California passed Proposition 215, the Compassionate Use Act, in November 1996. Being the pioneer in this area of Law, Californians soon became the target of the Federal Government and the DEA because marijuana use was and still is, against Federal Law. Growers, providers and patients are all targets, and even though the Obama Administration called for a halt to Federal intervention in states with Compassionate Use Laws, it’s still happening to throughout the state. California made it harder for other states, in my opinion, because the regulation is very relaxed. Just my opinion, so don’t get all hurt defensive if you live there. For example, you need only to find a willing doctor, (very easy in Calif.) to say you have insomnia and boom – you are in the program and able to get medication that same day. It’s just that easy, just like buying a gun in Texas! I’m not saying California did it wrong, but since they’ve had so many issues with the implementation of their program and the Federal Government running interference, it has been my observation that other states have adopted more stringent rules and regulations so to not set themselves up as a similar target.
Let me tell you about my friend’s California experience, and it’s an odd one. As soon as they obtained their California drivers license they were practically qualified, no problem. The first Medical Marijuana qualifying office they called was staffed by a nut job who seemed to have a bit of a personality disorder. (Qualifying ailment?) She was very friendly on the phone and told my friend to be there at 5pm for an interview. Upon the friend’s prompt arrival he was greeted by a woman who stated they were closed for business and there were no doctors available to speak with, and he must leave right away. PSYCHO! This woman had greeted the previous client in line quite enthusiastically and with a friendly demeanor, but when my friend stepped up the friendly face transformed into a scowl, and the woman went into shut down mode with anger and resentfulness. Perhaps a case of mistaken identity? Maybe she thought his shoes were a little too new, black and shiny? No matter. After explaining that they had just spoken on the phone, and she had given great directions, and he was on time, the woman became irate and said he never called and he must leave immediately. My friend can spot a crazy person as well as anyone, so he left and went into the building’s lobby, sat down and looked through the newspaper for someone else to call. The woman from the MM office followed him downstairs, and told him to leave immediately and that he couldn’t be there in the lobby. Mind you, this was a big professional building with lots of offices, not a private office. She threatened to call security. She was obviously quite disturbed and had no business working with the public. Very unprofessional. Very, very strange. At this point my friend left quickly before she went totally bat-shit crazy.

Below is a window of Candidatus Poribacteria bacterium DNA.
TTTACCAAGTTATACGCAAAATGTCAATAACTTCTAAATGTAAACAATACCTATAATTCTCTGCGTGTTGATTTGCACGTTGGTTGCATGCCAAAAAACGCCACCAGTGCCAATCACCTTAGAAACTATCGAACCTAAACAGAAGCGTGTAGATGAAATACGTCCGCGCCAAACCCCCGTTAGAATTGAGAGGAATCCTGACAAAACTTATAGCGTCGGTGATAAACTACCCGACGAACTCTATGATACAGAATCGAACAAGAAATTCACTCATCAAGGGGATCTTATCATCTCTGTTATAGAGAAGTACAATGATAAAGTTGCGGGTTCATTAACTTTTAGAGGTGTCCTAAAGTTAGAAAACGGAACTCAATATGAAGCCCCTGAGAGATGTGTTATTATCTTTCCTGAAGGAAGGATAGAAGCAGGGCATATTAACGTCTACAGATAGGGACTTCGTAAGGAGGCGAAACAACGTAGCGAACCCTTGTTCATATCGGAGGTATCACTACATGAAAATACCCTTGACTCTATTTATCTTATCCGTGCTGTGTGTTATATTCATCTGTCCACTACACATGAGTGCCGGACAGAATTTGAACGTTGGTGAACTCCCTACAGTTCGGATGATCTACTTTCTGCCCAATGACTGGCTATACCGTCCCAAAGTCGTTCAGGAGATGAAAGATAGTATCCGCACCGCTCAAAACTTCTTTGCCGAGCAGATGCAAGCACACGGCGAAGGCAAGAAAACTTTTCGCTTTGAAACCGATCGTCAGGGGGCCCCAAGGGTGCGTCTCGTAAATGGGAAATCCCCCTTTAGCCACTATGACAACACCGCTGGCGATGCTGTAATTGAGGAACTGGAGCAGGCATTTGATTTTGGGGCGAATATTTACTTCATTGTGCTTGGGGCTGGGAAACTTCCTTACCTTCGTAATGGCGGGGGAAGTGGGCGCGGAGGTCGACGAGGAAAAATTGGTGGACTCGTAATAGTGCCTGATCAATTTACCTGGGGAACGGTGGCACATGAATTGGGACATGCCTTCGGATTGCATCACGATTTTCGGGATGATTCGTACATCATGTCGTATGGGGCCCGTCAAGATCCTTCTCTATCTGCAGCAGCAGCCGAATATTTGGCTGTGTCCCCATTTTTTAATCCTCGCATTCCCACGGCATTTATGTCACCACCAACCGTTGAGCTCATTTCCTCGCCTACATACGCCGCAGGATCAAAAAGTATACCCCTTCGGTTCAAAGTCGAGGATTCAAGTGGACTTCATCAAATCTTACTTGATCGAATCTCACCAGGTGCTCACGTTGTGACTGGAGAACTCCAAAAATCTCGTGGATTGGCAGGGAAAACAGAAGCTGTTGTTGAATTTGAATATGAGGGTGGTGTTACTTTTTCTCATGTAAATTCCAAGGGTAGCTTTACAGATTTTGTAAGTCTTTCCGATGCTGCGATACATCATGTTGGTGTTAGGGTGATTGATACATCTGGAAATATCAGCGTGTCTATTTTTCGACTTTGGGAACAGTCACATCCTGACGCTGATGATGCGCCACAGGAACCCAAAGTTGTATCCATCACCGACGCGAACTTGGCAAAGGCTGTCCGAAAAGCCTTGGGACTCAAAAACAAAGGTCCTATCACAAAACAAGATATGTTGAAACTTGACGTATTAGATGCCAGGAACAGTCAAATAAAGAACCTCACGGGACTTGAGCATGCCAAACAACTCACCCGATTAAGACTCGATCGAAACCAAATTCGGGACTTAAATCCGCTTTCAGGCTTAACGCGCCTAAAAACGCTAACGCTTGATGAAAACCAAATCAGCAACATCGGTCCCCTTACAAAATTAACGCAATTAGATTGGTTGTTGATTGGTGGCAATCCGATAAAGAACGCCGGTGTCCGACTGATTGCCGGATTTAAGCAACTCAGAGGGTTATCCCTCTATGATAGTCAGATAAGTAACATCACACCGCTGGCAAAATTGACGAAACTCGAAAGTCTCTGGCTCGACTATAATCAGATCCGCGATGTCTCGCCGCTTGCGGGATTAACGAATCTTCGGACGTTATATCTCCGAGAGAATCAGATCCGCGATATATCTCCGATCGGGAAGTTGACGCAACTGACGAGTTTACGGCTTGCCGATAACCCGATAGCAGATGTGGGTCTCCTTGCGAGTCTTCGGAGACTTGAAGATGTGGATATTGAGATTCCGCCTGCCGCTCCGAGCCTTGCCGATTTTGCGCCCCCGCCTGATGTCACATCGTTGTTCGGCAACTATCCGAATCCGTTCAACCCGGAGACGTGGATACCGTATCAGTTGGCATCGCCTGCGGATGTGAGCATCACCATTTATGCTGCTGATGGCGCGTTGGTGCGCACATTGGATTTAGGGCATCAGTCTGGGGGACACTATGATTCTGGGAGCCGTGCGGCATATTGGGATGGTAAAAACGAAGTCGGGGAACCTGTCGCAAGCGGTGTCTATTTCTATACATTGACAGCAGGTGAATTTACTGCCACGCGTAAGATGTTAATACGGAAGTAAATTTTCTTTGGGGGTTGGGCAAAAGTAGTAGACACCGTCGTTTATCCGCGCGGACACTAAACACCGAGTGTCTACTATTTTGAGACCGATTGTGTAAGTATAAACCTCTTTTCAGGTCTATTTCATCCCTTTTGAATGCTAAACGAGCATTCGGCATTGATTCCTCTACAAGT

He did get his medicinal marijuana card that day by going to another office picked out from a newspaper ad, filling out the forms, proving residency with the drivers license, endured a lengthy, (five minute) interview with a doctor in another location by video on a laptop, and pretty much that was it. He walked out qualified. Qualifying condition? Insomnia. He went home, found a dispensary that had great medicine in bud form and they delivered to his house that evening. A much shorter story, right? Except the crazy lady part.
Sweet dreams in California, but by starting with such lax qualifications, and vague regulations as to who can grow and sell, can make it tougher to sell the politicians in other states. Especially with stories like my friend’s story happening. Don’t get me wrong, I think California got it right to keep it looser, but it was a huge and risky step to take, (and I’m surprised the lawmakers had the balls to do it). Other states are watching closely to see what happens in the Golden State.
Since 1997, when Proposition 215 became active in California, quite a few other states have followed suit, albeit with stricter regulations. Perhaps they did not want to invite the wrath of the DEA like California did initially, or perhaps they were just trying to make what they believe to be sounder laws. I’m sure some lawmakers are trying to find the balance between what they think their state will be likely to pass into law and what they will reject for fear of federal repercussions.
The federal government has sent threats of raids and state-legal farm, dispensaries and individuals and withdrawal of federal funding to stated who have implemented Medical Cannabis programs. It is a small wonder that the Obama Administration recently agreed to lay off for a while while they watch what happens in Colorado and Washington as they implement legalization of recreational use. But there are no promises, and many states are still experiencing the full wrath of not only the DEA, but also CPS (Child Protective Services), who have several cases pending against parents who are medical marijuana patients, and have taken away their kids when there was no sign of any problems in the home, at all. Very bad news. Very sad stories. People’s lives are being ruined all over America because of archaic laws and ignorance of the facts about marijuana.